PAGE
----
The Ambidextrous Universe
The final (paperback) edition,
issued in 2005 by Dover Books
|Cover artist||Germano Facetti|
|Subject||Symmetry, Scientific, Mathematics|
|Media type||Print (Paperback)|
|Pages||276 (1st edition)
401 (3rd edition)
|LC Class||QC793.3.S9 G37 2005|
Originally published in 1964, it underwent revisions in 1969, 1979, 1990 and 2005 (the last two are known as the "Third, revised edition"). Originally titled The Ambidextrous Universe: Mirror Asymmetry and Time-Reversed Worlds, subsequent editions are known as The New Ambidextrous Universe: Symmetry and Asymmetry from Mirror Reflections to Superstrings.
The book begins with the subject of mirror reflection, and from there passes through symmetry in geometry, poetry, art, music, galaxies, suns, planets and living organisms. It then moves down into the molecular scale and looks at how symmetry and asymmetry have evolved from the beginning of life on Earth. There is a chapter on carbon and its versatility and on chirality in biochemistry. Chapter 18 (and subsequent chapters) deals with a conundrum called the Ozma Problem (see below). The second half of the book concerns various aspects of atomic and subatomic physics and how they relate to mirror asymmetry and the related concepts of chirality, antimatter, magnetic and electrical polarity, parity, charge and spin. Time invariance (and reversal) is discussed. Implications for particle physics, theoretical physics and cosmology are covered and brought up to date (in later editions of the book) with regard to GUTs, TOEs, superstring theory and M-theory.
The second edition added five chapters to the first edition’s 24. The third edition added five more (26, 27, 32, 33 and 34).
- Lineland and Flatland
- Art, Music, Poetry, and Numbers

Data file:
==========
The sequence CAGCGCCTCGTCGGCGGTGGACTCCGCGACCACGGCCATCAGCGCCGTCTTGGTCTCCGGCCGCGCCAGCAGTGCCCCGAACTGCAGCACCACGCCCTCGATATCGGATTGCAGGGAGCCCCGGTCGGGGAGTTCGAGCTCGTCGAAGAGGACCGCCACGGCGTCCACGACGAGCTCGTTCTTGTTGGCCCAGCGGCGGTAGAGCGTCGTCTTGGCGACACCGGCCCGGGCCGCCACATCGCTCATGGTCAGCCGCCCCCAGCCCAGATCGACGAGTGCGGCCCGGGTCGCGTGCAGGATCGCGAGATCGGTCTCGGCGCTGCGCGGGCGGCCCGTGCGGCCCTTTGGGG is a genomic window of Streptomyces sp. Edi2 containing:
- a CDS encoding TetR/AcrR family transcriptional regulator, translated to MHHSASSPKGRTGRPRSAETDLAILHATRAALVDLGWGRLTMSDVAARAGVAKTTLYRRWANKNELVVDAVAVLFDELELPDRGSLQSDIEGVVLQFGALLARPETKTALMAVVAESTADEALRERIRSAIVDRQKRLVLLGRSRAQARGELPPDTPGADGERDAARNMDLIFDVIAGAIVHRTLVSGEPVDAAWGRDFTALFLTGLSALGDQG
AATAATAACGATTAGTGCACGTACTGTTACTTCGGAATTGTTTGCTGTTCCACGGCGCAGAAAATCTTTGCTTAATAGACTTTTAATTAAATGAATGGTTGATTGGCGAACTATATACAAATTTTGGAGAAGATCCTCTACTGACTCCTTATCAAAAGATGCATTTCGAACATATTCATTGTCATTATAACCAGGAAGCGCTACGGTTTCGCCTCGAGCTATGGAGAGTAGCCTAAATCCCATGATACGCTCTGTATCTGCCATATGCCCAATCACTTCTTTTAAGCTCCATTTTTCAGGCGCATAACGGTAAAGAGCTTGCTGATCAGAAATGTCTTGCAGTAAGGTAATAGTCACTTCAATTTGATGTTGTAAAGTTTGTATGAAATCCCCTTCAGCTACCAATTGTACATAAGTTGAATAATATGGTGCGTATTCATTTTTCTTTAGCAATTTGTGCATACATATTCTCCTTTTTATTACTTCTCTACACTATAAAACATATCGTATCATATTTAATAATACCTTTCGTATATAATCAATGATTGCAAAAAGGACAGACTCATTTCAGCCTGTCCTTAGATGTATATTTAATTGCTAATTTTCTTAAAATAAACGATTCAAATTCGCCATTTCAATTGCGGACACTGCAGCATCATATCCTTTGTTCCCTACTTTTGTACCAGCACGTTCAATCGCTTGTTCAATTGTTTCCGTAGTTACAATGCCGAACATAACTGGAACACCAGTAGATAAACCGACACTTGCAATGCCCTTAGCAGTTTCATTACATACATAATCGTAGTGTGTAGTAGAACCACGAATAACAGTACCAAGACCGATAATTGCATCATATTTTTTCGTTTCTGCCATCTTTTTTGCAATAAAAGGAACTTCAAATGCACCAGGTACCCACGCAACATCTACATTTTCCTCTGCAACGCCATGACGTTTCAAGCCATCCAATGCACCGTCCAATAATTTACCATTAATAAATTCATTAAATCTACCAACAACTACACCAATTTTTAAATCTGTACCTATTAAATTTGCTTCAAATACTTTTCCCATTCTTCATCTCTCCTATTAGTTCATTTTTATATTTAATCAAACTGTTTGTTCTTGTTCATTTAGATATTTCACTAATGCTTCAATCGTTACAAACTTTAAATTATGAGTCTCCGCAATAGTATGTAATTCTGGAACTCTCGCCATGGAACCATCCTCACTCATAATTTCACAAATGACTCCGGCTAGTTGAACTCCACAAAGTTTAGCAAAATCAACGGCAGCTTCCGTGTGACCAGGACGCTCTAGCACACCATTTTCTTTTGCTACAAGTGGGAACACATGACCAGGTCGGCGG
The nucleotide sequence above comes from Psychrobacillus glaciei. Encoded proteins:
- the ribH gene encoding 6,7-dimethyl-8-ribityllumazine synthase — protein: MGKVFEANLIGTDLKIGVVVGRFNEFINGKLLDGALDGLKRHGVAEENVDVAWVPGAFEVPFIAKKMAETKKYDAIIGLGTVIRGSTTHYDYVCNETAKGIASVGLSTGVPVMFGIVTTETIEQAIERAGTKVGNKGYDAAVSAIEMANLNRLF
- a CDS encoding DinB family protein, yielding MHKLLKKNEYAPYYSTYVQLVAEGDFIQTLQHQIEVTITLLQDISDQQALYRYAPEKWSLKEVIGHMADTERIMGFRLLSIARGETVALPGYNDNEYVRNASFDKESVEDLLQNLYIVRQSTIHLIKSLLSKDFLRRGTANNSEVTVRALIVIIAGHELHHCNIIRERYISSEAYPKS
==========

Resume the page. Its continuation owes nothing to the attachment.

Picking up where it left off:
- Galaxies, Suns, and Planets
- Plants and Animals
- Asymmetry in Animals
- The Human Body
- The Sinistral Minority
- Living Molecules
- The Origin of Life
- The Origin of Asymmetry
- The Fourth Dimension
- The Ozma Problem
- Mach’s Shock
- The Fall of Parity
- Mr Split
- The Fall of Time Invariance
- Where’s the Antimatter?
- What Happened to the Monopoles?
- The Arrows of Time
- Time-Reversed Worlds
- Time-Reversed Persons and Particles
- Early Theories of Matter
The Ozma Problem
The 18th chapter, "The Ozma Problem", poses a problem that Gardner claims would arise if Earth should ever enter into communication with life on another planet through Project Ozma. This is the problem of how to communicate the meaning of left and right, where the two communicants are conditionally not allowed to view any one object in common. The problem was first implied in Immanuel Kant's discussion of left and right, and William James mentioned it in his chapter on "The Perception of Space" in The Principles of Psychology (1890). It is also mentioned by Charles Howard Hinton. Gardner follows the thread of several false leads on the road to the solution of the Ozma Problem, in each case presenting an apparent solution which, on closer examination, turns out to be a false one.
The solution to the Ozma Problem was finally embodied in the famous "Wu experiment" — which was conducted in 1956 by Chinese-American physicist Chien-Shiung Wu (1912-1997) — involving the beta decay of cobalt-60. This experiment was the first to disprove the conservation of parity. At long last, according to Gardner, it is believed that one could carefully describe the Wu experiment to a distant extraterrestrial intelligence and thereby convey the exact meaning of left/right.
W.H. Auden alludes to The Ambidextrous Universe in his poem "Josef Weinheber" (1965).
In the original 1964 edition of The Ambidextrous Universe, Gardner quoted two lines of poetry from Vladimir Nabokov's 1962 novel Pale Fire which are supposed to have been written by a poet, "John Shade", who is actually fictional. As a joke, Gardner credited the lines only to Shade and put Shade's name in the index as if he were a real person. In his 1969 novel Ada or Ardor: A Family Chronicle, Nabokov returned the favor by having the character Van Veen "quote" the Gardner book along with the two lines of verse:
"Space is a swarming in the eyes, and Time a singing in the ears," says John Shade, a modern poet, as quoted by an invented philosopher ("Martin Gardiner" [sic]) in The Ambidextrous Universe, page 165 [sic].
Nabokov misspells Gardner's name and gives the wrong page number (it's actually 168), both of which may have been intentional.
- Nabokov, Vladimir (1969), Ada or Ardor: A Family Chronicle, McGraw-Hill Book Company, pg 577.
- Johnson, D. Barton (1984), "The Ambidextrous Universe of Nabakov's Look at the Harlequins!"; In: Roth, Phyllis (ed.), Critical Essays on Vladimir Nabokov; G.K. Hall.
- Hayles, N. Katherine (1984), "Ambivalence: Symmetry, Asymmetry, and the Physics of Time Reversal in Nabokov's Ada", in the same author's The Cosmic Web: Scientific Field Models and Literary Strategies in the Twentieth Century, Cornell University Press.